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What is the Right Word? Bharatiya Tradition of “Vaad” may aid in uplifting our public discourse which has reached an all-time low.

The main cause of the issue is the fact that we adopted the Western debate framework under European influence for around 200 years, and then left our own custom of ‘Vaad’, which we have been able to inherit from the beginning of our civilization.

The public discourse in our current Bharat has reached an all-time low. It’s not just about mud-slinging on social media and debates on news channels and public speeches/comments by journalists or press conferences held by different party leaders, the amount of bitterness, anger, and savagery is unheard of. What we endure each day is violence in the form of words. The majority the public intellectuals as well as those who are referred to as “influencers” tend to fuel the flame.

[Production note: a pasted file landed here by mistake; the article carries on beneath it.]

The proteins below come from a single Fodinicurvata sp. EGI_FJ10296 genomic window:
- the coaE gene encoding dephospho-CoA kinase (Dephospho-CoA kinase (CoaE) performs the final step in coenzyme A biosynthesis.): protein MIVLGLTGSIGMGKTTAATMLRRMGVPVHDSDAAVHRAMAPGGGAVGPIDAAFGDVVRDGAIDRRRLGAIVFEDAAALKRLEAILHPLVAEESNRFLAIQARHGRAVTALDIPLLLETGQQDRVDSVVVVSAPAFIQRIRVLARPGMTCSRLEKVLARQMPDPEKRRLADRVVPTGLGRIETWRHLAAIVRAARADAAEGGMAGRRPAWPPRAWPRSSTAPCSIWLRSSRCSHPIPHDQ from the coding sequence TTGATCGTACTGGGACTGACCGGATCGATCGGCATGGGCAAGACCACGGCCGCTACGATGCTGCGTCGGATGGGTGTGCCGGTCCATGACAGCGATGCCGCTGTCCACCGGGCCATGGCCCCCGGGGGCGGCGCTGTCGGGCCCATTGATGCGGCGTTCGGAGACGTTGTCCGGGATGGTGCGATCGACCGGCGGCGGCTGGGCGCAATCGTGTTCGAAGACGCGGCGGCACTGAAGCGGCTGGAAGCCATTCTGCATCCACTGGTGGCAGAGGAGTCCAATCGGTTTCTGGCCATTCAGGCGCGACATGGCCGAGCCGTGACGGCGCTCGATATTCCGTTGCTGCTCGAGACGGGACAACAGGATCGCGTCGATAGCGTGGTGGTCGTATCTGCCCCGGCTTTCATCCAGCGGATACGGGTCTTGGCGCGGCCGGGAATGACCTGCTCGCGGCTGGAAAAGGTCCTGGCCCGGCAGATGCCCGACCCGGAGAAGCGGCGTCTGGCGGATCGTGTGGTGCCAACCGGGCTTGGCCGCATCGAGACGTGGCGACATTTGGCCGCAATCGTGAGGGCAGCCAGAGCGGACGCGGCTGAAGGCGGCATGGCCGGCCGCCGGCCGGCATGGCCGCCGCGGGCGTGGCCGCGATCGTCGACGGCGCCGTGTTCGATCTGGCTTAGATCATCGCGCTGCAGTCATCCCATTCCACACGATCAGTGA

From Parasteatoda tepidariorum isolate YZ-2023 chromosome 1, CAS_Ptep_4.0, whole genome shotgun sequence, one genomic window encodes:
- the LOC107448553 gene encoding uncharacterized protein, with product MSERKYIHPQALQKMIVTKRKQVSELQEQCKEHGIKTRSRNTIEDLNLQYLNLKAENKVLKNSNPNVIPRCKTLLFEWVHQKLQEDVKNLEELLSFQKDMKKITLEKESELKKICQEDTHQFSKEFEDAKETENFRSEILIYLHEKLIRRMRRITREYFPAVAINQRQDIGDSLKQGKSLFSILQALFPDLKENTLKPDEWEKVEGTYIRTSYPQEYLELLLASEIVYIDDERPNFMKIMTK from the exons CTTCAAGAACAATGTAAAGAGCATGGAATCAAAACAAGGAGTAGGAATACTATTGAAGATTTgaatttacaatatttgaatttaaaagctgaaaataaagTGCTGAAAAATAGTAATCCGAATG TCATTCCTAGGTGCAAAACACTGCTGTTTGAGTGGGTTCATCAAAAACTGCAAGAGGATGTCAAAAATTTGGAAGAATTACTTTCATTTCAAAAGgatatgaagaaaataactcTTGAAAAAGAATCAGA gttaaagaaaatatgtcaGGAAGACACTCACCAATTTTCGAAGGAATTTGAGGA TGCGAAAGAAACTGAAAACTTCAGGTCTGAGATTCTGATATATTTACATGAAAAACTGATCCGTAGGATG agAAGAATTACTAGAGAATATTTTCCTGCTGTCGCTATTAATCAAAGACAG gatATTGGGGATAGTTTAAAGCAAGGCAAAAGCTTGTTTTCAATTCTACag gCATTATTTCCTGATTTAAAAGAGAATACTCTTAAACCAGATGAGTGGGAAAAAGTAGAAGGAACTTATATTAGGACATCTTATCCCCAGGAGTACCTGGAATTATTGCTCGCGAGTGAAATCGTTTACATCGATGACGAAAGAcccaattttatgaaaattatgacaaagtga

Bharatiya against European Framework of ‘Debate’

The main reason for the issue is the fact that we adopted the Western model of debate under European influence about 200 years ago and have departed from our own traditions that we call ‘ Vaad‘ that we have carried on from the beginning of our civilization. There is a significant distinction between the Western structure and Bharatiya culture in this respect. The Western model of public discourse holds that the goal of an argument is to be able to win an argument by outwitting opponents with argumentation that is aggressive and combative. In contrast, the Bharatiya practice in Vaad is a firm believer that the purpose of a debate should not be about winning the argument, but getting closer to the truth.

That is why unlike the unilinear approach of the West ‘Vaad‘ has a multi-dimensional approach with two key facets: Samvada (correspondence/communication) and Vivada (disagreements).